Lesson 11 All Things Being Equal Develop Understanding

Learning Focus

Solve quadratic equations graphically and algebraically.

Make connections between solving quadratic equations and graphing quadratic functions.

How can we use graphs to solve quadratic equations?

Open Up the Math: Launch, Explore, Discuss

As we have learned, quadratic functions can be very useful models for a lot of real situations. They are part of understanding the motion of objects, business and economic models, and many other applications. Using quadratic functions often requires solving a quadratic equation. This can be a pretty straightforward process, or it can be a little complicated. The good news is that we know a lot about quadratic functions that we can apply to solving equations. Let’s get started.

1.

If you were given the quadratic equation, , how would you solve it? What solution(s) would you get?

2.

Graph the function: .

a.

a blank 17 by 17 grid

b.

For what values of does ? How did you find the values? How do they compare to the solutions of the equation?

3.

Given the equation :

a.

Solve the equation algebraically.

b.

Graph the function and mark the points where .

a blank 17 by 17 grid

4.

Given the equation:

a.

Graph the function and find where . (Just to be efficient, use technology and record your graph here with the solution points marked.)

a blank 17 by 17 grid

b.

Solve the equation algebraically.

Don’t feel bad if you couldn’t solve the equation algebraically. It’s one of those complicated equations that can’t be solved directly with inverse operations. Knowing that the graph of an equation is the set of all of its solutions, we can solve any quadratic equation graphically using technology. Now we’re going to use our understanding of the graph of a quadratic function and its symmetry to develop other algebraic techniques for solving quadratic equations.

Let’s start in a familiar place.

5.

If you’re given the function and asked to find the -intercepts, what quadratic equation would you be solving?

6.

How could you use this kind of thinking to solve: ?

7.

Now you can try a few. Solve each quadratic equation by factoring.

a.

b.

c.

When we were graphing, we saw that some functions are easier to factor, and others are easier to complete the square. Let’s start with one where the work has been done for us so that we can start seeing some relationships.

8.

Consider the function: and the equation .

a.

Graph the function:

a blank 17 by 17 grid

b.

Line of symmetry:

c.

Vertex:

d.

What are the -intercepts of ?

e.

How far are the -intercepts from the line of symmetry? (Think of the distance left and right.)

f.

Use inverse operations to solve the equation .

g.

How does solving the equation relate to the graph and the -intercepts?

Don’t be mad, but that equation would have factored easily if it were given in standard form. That’s why the solutions were integers. Not all equations factor easily, and the relationship that we are beginning to see can be very helpful.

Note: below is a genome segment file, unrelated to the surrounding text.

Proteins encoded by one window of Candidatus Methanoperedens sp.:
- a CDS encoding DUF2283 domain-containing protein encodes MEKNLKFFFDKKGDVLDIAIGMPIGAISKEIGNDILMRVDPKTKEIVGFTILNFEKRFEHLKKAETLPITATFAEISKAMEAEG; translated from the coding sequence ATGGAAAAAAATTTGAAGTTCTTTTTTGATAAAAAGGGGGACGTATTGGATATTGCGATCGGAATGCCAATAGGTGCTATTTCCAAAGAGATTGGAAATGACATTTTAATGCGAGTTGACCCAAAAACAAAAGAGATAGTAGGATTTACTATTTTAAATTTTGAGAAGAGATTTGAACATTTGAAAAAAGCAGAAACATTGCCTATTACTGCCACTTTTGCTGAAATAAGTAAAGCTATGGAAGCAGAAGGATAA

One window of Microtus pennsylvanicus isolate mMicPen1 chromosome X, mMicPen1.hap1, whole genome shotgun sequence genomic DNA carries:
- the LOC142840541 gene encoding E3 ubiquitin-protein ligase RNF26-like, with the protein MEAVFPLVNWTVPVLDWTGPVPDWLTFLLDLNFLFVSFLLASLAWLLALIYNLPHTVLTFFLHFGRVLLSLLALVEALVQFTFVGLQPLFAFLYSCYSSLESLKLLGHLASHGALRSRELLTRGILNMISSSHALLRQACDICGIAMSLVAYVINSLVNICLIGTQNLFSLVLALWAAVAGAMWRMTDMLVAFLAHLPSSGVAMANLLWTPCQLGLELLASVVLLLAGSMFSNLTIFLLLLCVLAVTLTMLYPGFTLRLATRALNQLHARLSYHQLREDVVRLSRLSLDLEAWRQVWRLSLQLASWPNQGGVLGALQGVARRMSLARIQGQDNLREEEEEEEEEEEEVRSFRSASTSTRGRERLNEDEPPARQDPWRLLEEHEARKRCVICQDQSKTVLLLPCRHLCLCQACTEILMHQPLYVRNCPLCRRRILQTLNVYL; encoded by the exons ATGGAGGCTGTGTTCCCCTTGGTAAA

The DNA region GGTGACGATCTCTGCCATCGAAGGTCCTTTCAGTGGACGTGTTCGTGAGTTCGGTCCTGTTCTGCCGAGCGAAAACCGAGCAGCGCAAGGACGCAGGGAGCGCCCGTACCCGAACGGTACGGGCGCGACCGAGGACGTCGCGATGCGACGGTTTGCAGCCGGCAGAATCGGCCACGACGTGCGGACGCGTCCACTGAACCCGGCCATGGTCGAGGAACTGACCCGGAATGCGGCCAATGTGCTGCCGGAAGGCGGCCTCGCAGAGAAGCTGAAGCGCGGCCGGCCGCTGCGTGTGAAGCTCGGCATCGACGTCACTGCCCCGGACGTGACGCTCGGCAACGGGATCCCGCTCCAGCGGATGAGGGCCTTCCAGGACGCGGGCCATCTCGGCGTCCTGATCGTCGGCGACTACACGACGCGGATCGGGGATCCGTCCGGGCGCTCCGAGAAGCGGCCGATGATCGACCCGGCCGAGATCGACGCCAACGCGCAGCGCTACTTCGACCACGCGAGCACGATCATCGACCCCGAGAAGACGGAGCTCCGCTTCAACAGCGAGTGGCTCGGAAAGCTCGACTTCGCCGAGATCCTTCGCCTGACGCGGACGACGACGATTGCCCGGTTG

Let’s look at a function and equation that do not factor easily from standard form, and see how vertex form can help us solve the equation or find the -intercepts.

9.

Start with the function .

a.

Graph the function by putting it in vertex form.

a blank 17 by 17 grid

b.

Vertex:

c.

Line of symmetry:

d.

What do you estimate the -intercepts to be?

e.

What do you estimate the distance from each -intercept to the line of symmetry to be?

f.

Starting with in vertex form, write and solve the equation using inverse operations.

g.

How do your solutions compare with your estimates of the -intercepts and the distance from the line of symmetry and the -intercepts?

10.

Given:

a.

Solve the equation by completing the square and using inverse operations.

b.

Let . What is the line of symmetry?

c.

What is the distance from line of symmetry to an -intercept?

11.

Given:

a.

Solve the equation by completing the square and using inverse operations.

b.

Let . What is the line of symmetry?

c.

What is the distance from line of symmetry to an -intercept?

Ready for More?

Find two methods for solving this equation graphically:

Takeaways

Solving quadratic equations using inverse operations:

Example

Procedure

Given

Solving quadratic equations by graphing:

Example

Procedure

Given

a blank 17 by 17 grid

Solving quadratic equations by factoring:

Example

Procedure

Given

Solving quadratic equations by completing the square:

Example

Procedure

Given

Vocabulary

Lesson Summary

In this lesson, we learned methods for solving quadratic equations. Some quadratic equations can be solved using inverse operations and taking the square root of both sides of the equations. Some quadratic equations can be solved by factoring and using the zero product property. Some quadratic equations can be solved by completing the square and then using inverse operations. Quadratic equations that have real solutions can also be solved by graphing, and each of these algebraic methods has connections to graphing.

Retrieval

1.

Find the features for the function represented in the graph.

A continuous graph made up of 6 connected line segments, beginning at (0, 10) and going to (2, 9) to (4, 4) to (7, 4) to (10, 1) to (19, 10) x555101010151515202020y555101010000

Intervals of Increase:

Intervals of Decrease:

Maximum:

Minimum:

Domain:

Range :

2.

Use the functions to find the indicated values.

a.

b.

c.

d.